Stratos Jet Completes First Test Flight

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Stratos Aircraft’s new light jet flew for the first time this month as the Oregon company launched its flight test series for the prototype. The Stratos 714 flew for about ten minutes from Redmond, reaching 128 knots and an altitude of 3,700 feet AGL. As marketed, the four-seat, single-engine jet will cater to owner-operators for business and personal travel, capable of cruise speeds exceeding 400 knots and a range of 1,500 nautical miles. It’s powered with a Pratt & Whitney Canada JT15D-5 engine and Stratos has indicated it's developing the 714 to will be competitive in operating costs and capabilities compared to small business jets and single-engine turboprops.  

“After years of development, the first flight was a very exciting event for the whole team,” Stratos said in a statement Wednesday. “We invested the time and effort in the initial design and construction phases to assure that this proof of concept aircraft would ease the path to certification.” In response to inquiries about a certification timeline and required capital to bring the jet to production, the company did not provide specifics, but said it "could shave off a considerable amount of certification time and start producing finished aircraft with additional investment." Stratos, which first announced its very light jet project in 2008, said Wednesday it plans to introduce the prototype at EAA’s AirVenture show in July 2017.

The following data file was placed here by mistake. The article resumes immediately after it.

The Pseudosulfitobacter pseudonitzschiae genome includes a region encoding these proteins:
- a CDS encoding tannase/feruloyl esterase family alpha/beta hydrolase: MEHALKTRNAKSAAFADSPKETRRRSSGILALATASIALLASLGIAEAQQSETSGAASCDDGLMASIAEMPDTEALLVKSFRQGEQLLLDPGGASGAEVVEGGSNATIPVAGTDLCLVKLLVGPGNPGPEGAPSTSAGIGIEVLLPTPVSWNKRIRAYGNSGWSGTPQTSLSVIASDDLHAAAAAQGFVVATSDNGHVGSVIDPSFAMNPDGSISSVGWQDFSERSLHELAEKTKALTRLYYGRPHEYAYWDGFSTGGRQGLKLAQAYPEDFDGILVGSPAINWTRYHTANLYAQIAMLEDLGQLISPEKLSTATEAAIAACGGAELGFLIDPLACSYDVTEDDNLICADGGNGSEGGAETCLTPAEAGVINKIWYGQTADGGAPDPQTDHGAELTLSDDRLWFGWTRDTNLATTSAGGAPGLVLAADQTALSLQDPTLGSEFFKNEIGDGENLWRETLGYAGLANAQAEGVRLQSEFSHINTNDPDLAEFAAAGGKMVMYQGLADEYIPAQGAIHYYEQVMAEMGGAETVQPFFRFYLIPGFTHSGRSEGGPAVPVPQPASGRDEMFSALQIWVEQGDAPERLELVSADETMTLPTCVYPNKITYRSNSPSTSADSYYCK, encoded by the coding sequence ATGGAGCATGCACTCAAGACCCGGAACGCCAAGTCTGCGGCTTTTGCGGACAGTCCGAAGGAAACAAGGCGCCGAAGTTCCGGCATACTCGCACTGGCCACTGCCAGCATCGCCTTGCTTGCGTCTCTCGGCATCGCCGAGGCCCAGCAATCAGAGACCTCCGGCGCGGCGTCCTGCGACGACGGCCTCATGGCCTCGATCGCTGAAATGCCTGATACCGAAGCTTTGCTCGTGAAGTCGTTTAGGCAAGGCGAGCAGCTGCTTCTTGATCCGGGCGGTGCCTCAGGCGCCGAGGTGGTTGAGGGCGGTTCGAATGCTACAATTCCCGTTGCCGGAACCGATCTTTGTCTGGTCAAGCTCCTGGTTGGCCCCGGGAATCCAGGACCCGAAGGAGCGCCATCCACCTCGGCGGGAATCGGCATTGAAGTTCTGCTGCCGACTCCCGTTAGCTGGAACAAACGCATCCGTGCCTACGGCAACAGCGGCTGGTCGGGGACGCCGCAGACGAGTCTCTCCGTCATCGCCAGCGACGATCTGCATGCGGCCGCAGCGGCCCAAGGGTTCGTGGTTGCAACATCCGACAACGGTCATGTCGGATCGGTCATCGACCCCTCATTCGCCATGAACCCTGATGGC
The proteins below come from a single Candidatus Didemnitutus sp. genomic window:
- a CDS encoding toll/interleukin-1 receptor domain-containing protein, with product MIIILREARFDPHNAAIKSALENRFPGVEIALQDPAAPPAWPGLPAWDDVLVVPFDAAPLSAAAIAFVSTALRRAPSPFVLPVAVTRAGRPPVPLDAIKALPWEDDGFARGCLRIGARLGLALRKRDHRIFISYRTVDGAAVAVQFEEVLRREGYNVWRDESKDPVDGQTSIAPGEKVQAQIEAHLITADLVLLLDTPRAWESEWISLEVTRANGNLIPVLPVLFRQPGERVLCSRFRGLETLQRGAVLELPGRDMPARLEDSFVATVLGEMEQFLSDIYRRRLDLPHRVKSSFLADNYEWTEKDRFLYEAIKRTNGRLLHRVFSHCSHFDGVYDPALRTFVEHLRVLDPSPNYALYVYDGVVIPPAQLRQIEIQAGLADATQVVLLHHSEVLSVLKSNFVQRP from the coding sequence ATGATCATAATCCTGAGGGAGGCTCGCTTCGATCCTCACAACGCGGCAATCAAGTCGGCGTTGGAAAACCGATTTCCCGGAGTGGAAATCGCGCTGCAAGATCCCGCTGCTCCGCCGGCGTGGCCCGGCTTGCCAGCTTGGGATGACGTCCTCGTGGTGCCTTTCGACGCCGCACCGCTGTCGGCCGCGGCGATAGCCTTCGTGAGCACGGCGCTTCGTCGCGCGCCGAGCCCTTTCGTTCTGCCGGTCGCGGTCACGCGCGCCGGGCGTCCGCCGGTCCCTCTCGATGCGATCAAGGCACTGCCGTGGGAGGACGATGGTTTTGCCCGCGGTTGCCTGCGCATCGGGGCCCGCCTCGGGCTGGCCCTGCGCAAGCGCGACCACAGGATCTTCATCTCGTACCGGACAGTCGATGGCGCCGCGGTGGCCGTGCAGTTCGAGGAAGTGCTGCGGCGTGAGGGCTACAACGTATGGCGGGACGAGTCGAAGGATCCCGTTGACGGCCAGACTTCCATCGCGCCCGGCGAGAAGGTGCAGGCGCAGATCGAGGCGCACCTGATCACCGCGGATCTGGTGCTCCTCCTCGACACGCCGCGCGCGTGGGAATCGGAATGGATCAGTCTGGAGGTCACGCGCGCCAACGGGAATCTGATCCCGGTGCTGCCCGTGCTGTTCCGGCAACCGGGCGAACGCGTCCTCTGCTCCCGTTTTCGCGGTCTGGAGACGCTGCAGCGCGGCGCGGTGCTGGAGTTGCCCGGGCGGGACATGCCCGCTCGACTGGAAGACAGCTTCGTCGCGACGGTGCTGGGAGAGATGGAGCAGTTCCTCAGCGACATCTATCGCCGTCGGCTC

Comments (1)

The announcement that the Stratos light jet was test-flown for the first time, comes not long after it was announced that another single engine jet, the Cirrus Vision, has received its type rating and is now about to enter production. Hopefully the Stratos 714 will be similarly approved by the FAA within the next few years. I look forward to hearing how both types work out in the hands of owner-pilots, who will most likely operate them in furtherance of their businesses.

I look forward to hearing which configuration is better for a single engine jet: Having the engine on top of the fuselage and exhausting between ruddervators, or having the engine in the rear of the fuselage with bifurcated air inlets like the T-33 jet trainer or Douglas A-4 Skyhawk.

Posted by: Alex Kovnat | December 5, 2016 12:05 PM    Report this comment

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